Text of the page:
Presumably steeped in counterinsurgency warfare, Task Force 121 and other units operating against Iraqi resistance have learned the lessons of past modern wars. They will not simply sweep towns. This won't defeat an organized insurgency. Instead, the enemy's organization must be targeted to defeat the clandestine organization attempting to impose its will on the Iraqi people. Four elements typically encompass an insurgency: cell-networks that maintain secrecy; terror used to foster insecurity among the population and drive them to the movement for protection; multifaceted attempts to cultivate support in the general population, often by undermining the new regime; and attacks against the government. Only by identifying and destroying the infrastructure of the subversive organization can the fledgling government persevere. Stated another way, just as the traditional war is not fought with the individual soldier or platoon in mind but rather the state's capacity and will to continue hostilities, modern war seeks to destroy the organization as a whole and not simply its violent arm or peripheral organs.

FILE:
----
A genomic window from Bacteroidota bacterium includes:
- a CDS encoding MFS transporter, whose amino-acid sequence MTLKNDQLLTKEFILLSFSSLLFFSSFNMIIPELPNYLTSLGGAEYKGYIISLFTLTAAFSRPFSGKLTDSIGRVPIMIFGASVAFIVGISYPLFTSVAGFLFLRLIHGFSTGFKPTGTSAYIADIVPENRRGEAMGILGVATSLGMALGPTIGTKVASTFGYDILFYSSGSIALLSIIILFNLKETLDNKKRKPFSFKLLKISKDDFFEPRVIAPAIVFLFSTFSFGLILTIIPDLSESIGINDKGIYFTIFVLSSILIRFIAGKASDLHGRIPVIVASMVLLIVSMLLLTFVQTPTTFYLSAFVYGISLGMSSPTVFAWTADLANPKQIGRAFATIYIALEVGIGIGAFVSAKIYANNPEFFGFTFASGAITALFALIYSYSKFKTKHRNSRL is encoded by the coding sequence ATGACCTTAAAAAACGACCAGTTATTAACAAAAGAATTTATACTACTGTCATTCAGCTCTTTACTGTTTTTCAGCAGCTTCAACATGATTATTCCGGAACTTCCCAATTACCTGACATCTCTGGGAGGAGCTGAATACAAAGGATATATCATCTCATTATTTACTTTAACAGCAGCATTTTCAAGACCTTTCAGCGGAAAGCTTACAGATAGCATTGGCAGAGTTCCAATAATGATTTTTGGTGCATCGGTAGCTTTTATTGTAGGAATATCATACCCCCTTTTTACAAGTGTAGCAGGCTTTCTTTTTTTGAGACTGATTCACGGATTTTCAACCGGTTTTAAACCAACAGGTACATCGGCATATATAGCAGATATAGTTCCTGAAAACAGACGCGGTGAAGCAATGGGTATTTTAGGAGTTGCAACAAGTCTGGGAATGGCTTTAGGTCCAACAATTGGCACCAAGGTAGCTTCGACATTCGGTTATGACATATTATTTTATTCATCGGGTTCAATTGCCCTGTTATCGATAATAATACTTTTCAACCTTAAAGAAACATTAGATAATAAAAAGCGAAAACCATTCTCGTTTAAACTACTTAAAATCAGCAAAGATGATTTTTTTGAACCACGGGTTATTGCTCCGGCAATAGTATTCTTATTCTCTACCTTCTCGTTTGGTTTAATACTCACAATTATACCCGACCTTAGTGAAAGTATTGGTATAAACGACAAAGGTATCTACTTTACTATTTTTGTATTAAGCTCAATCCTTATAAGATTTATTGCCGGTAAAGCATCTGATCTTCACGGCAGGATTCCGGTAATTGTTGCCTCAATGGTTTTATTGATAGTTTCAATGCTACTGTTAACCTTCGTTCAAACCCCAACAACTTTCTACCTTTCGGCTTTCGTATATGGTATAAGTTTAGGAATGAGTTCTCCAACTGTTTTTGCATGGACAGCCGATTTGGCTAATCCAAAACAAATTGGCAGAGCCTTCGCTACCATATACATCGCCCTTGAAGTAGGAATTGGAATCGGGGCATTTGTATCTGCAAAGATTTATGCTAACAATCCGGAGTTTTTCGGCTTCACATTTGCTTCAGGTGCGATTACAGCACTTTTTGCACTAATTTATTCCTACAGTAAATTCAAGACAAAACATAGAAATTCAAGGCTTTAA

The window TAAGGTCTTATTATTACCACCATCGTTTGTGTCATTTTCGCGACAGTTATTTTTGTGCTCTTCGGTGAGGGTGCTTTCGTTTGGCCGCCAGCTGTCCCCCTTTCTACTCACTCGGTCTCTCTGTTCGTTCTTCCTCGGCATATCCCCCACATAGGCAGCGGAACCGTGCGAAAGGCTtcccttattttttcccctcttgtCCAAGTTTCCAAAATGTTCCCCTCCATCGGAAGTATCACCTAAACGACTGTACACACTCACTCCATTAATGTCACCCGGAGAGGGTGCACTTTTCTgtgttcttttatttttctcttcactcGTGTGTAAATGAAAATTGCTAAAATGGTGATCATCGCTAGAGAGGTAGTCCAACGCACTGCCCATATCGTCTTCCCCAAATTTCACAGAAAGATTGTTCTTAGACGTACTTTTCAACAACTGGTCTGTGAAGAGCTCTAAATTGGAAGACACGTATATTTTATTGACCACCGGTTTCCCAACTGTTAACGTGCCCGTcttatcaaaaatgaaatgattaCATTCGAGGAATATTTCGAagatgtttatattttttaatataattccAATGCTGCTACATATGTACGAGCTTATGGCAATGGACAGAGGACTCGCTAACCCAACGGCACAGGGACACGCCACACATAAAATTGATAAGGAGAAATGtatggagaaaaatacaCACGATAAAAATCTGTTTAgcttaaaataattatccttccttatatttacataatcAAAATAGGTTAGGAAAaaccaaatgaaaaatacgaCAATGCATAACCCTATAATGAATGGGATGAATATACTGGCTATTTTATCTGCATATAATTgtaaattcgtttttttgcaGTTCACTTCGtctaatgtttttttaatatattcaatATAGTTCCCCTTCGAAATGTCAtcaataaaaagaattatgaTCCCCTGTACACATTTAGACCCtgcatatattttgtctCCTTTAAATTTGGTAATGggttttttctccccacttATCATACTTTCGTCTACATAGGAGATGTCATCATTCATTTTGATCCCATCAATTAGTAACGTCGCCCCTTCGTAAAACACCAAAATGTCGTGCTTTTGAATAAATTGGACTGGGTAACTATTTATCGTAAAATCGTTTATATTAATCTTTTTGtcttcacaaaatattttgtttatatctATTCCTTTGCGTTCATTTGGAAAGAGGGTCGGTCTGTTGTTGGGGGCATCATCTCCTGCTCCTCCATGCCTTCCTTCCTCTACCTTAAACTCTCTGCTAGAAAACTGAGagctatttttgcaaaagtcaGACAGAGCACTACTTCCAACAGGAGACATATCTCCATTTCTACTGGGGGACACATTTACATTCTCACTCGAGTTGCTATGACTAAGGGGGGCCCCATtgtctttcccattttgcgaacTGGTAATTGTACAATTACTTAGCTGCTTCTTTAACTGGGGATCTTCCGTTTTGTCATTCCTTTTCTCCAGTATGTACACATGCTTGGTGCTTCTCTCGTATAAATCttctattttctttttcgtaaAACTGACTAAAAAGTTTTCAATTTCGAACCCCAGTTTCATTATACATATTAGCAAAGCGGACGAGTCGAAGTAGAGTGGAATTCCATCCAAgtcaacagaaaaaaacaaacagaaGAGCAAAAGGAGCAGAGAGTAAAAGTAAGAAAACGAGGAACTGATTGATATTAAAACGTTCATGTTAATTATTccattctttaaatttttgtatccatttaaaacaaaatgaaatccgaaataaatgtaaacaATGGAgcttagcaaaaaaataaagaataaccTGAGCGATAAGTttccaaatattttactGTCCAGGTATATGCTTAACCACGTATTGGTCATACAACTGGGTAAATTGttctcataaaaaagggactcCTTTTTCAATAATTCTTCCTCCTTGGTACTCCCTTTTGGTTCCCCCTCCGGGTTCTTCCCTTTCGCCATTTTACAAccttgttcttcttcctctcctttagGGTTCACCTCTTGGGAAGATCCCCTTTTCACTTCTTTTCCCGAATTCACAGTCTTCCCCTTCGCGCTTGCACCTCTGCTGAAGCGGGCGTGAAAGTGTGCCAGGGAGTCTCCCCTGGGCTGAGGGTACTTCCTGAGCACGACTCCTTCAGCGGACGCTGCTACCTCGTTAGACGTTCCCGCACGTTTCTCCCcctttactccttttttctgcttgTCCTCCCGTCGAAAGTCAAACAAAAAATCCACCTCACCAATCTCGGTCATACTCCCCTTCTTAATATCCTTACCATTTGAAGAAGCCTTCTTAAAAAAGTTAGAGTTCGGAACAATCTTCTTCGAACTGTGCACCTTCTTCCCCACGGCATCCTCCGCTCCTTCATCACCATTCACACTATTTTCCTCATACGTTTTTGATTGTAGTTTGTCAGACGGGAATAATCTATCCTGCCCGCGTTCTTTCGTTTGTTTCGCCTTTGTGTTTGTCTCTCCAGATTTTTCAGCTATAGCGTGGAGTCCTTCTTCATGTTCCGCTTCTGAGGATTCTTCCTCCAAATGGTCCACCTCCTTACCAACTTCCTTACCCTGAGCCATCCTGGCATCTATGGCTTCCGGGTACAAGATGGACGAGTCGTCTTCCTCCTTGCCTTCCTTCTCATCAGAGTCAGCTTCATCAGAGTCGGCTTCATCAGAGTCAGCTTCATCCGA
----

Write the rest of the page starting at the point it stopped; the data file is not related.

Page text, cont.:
After comparing the relative resources of the insurgent and government forces, Trinquier concludes "that the guerrilla's greatest advantages are his perfect knowledge of an area (which he himself has chosen) and its potential, and the support given him by the inhabitants."8 To turn this defeat into a victory, the counterinsurgent must recognize that "this total dependence upon terrain and population is also the guerrilla's weak point."9 Toward this end, he suggests three simple principles: separate the guerrilla from the population that supports him; occupy the zones that the guerrillas previously operated from, making them dangerous for him and turning the people against the guerrilla movement; and coordinate actions over a wide area and for a long enough time that the guerrilla is denied access to the population centers that could support him.

This requires an extremely capable intelligence infrastructure endowed with human sources and deep cultural knowledge. Indeed, intelligence is key. As the Commander of the US Army's 1st Armored Division in Iraq, Major General Martin Dempsey, observed in November 2003, "Fundamentally, here in Baghdad we do two things: We're either fighting for intelligence or we're fighting based on that intelligence."10 Despite unparalleled improvements in military intelligence, the United States does not seem to have the depth and breadth required in human intelligence (humint) and cultural intelligence arenas. Arabic linguists are lacking. Undersecretary of Defense for Intelligence Stephen Cambone, discussing intelligence shortcomings documented in an internal report, might have understated the problem, admitting, "We're a little short on the humint side; there's no denying it."11 For Trinquier, intelligence was one of several crucial enablers for defeating an insurgent. Others included a secure area to operate from, sources in the general population and government, maintaining the initiative, and careful management of propaganda.